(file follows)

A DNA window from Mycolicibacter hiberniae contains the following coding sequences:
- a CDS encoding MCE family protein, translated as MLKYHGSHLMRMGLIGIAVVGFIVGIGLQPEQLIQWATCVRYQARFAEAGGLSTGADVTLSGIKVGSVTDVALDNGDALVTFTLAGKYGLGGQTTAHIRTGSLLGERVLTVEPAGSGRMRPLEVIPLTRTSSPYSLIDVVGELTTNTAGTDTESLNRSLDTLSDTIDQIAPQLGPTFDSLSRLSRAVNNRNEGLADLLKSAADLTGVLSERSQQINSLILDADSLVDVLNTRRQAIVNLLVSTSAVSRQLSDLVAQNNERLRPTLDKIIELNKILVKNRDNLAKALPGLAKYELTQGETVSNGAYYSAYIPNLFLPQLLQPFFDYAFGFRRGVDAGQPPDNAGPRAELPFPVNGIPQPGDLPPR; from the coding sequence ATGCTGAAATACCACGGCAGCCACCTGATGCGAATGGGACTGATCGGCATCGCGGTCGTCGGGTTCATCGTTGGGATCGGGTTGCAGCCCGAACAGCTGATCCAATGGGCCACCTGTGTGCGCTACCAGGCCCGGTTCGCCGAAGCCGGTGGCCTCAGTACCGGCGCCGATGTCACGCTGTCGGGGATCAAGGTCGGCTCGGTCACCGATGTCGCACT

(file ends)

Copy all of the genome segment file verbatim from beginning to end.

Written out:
A DNA window from Mycolicibacter hiberniae contains the following coding sequences:
- a CDS encoding MCE family protein, translated as MLKYHGSHLMRMGLIGIAVVGFIVGIGLQPEQLIQWATCVRYQARFAEAGGLSTGADVTLSGIKVGSVTDVALDNGDALVTFTLAGKYGLGGQTTAHIRTGSLLGERVLTVEPAGSGRMRPLEVIPLTRTSSPYSLIDVVGELTTNTAGTDTESLNRSLDTLSDTIDQIAPQLGPTFDSLSRLSRAVNNRNEGLADLLKSAADLTGVLSERSQQINSLILDADSLVDVLNTRRQAIVNLLVSTSAVSRQLSDLVAQNNERLRPTLDKIIELNKILVKNRDNLAKALPGLAKYELTQGETVSNGAYYSAYIPNLFLPQLLQPFFDYAFGFRRGVDAGQPPDNAGPRAELPFPVNGIPQPGDLPPR; from the coding sequence ATGCTGAAATACCACGGCAGCCACCTGATGCGAATGGGACTGATCGGCATCGCGGTCGTCGGGTTCATCGTTGGGATCGGGTTGCAGCCCGAACAGCTGATCCAATGGGCCACCTGTGTGCGCTACCAGGCCCGGTTCGCCGAAGCCGGTGGCCTCAGTACCGGCGCCGATGTCACGCTGTCGGGGATCAAGGTCGGCTCGGTCACCGATGTCGCACT